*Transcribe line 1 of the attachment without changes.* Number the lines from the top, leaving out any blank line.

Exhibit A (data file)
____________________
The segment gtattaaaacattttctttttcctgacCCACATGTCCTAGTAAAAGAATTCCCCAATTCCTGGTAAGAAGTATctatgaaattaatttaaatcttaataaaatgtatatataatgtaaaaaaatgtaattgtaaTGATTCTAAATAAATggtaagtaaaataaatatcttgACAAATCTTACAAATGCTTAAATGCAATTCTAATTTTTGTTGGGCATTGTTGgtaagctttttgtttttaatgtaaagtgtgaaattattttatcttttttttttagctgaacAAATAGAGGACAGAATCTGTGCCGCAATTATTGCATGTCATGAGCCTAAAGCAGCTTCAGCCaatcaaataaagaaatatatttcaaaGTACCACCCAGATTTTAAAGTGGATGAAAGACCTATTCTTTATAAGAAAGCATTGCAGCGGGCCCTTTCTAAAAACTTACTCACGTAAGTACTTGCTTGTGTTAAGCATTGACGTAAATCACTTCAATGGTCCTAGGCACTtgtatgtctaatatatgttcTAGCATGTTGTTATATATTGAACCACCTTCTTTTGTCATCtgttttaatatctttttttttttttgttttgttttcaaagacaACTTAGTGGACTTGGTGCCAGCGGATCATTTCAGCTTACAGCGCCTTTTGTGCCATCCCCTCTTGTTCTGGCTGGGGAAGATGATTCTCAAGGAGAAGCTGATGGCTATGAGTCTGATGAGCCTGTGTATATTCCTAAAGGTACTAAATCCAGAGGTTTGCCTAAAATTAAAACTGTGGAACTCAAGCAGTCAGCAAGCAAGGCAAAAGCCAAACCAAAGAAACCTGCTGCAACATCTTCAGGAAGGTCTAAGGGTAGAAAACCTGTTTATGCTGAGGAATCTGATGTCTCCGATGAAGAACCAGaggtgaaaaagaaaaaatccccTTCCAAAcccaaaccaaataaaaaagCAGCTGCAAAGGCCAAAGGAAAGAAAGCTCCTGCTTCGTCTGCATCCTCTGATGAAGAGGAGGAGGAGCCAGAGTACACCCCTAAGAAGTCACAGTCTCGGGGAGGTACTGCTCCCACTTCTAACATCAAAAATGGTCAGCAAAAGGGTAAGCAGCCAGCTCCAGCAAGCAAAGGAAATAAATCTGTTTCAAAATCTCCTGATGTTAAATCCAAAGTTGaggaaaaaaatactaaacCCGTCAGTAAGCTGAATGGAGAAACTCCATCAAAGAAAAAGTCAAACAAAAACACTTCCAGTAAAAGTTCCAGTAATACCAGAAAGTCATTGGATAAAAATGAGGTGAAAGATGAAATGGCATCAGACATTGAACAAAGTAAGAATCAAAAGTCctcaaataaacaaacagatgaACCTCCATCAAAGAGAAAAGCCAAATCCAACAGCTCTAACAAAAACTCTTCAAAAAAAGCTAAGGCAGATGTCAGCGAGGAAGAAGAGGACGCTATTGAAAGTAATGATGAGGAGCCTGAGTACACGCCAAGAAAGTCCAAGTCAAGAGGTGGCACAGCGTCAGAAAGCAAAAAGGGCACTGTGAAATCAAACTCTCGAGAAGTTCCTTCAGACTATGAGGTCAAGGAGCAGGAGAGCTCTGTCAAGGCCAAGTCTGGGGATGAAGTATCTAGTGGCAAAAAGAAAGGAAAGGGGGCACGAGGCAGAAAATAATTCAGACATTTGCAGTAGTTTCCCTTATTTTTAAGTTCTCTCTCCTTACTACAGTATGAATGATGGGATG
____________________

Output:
The segment gtattaaaacattttctttttcctgacCCACATGTCCTAGTAAAAGAATTCCCCAATTCCTGGTAAGAAGTATctatgaaattaatttaaatcttaataaaatgtatatataatgtaaaaaaatgtaattgtaaTGATTCTAAATAAATggtaagtaaaataaatatcttgACAAATCTTACAAATGCTTAAATGCAATTCTAATTTTTGTTGGGCATTGTTGgtaagctttttgtttttaatgtaaagtgtgaaattattttatcttttttttttagctgaacAAATAGAGGACAGAATCTGTGCCGCAATTATTGCATGTCATGAGCCTAAAGCAGCTTCAGCCaatcaaataaagaaatatatttcaaaGTACCACCCAGATTTTAAAGTGGATGAAAGACCTATTCTTTATAAGAAAGCATTGCAGCGGGCCCTTTCTAAAAACTTACTCACGTAAGTACTTGCTTGTGTTAAGCATTGACGTAAATCACTTCAATGGTCCTAGGCACTtgtatgtctaatatatgttcTAGCATGTTGTTATATATTGAACCACCTTCTTTTGTCATCtgttttaatatctttttttttttttgttttgttttcaaagacaACTTAGTGGACTTGGTGCCAGCGGATCATTTCAGCTTACAGCGCCTTTTGTGCCATCCCCTCTTGTTCTGGCTGGGGAAGATGATTCTCAAGGAGAAGCTGATGGCTATGAGTCTGATGAGCCTGTGTATATTCCTAAAGGTACTAAATCCAGAGGTTTGCCTAAAATTAAAACTGTGGAACTCAAGCAGTCAGCAAGCAAGGCAAAAGCCAAACCAAAGAAACCTGCTGCAACATCTTCAGGAAGGTCTAAGGGTAGAAAACCTGTTTATGCTGAGGAATCTGATGTCTCCGATGAAGAACCAGaggtgaaaaagaaaaaatccccTTCCAAAcccaaaccaaataaaaaagCAGCTGCAAAGGCCAAAGGAAAGAAAGCTCCTGCTTCGTCTGCATCCTCTGATGAAGAGGAGGAGGAGCCAGAGTACACCCCTAAGAAGTCACAGTCTCGGGGAGGTACTGCTCCCACTTCTAACATCAAAAATGGTCAGCAAAAGGGTAAGCAGCCAGCTCCAGCAAGCAAAGGAAATAAATCTGTTTCAAAATCTCCTGATGTTAAATCCAAAGTTGaggaaaaaaatactaaacCCGTCAGTAAGCTGAATGGAGAAACTCCATCAAAGAAAAAGTCAAACAAAAACACTTCCAGTAAAAGTTCCAGTAATACCAGAAAGTCATTGGATAAAAATGAGGTGAAAGATGAAATGGCATCAGACATTGAACAAAGTAAGAATCAAAAGTCctcaaataaacaaacagatgaACCTCCATCAAAGAGAAAAGCCAAATCCAACAGCTCTAACAAAAACTCTTCAAAAAAAGCTAAGGCAGATGTCAGCGAGGAAGAAGAGGACGCTATTGAAAGTAATGATGAGGAGCCTGAGTACACGCCAAGAAAGTCCAAGTCAAGAGGTGGCACAGCGTCAGAAAGCAAAAAGGGCACTGTGAAATCAAACTCTCGAGAAGTTCCTTCAGACTATGAGGTCAAGGAGCAGGAGAGCTCTGTCAAGGCCAAGTCTGGGGATGAAGTATCTAGTGGCAAAAAGAAAGGAAAGGGGGCACGAGGCAGAAAATAATTCAGACATTTGCAGTAGTTTCCCTTATTTTTAAGTTCTCTCTCCTTACTACAGTATGAATGATGGGATG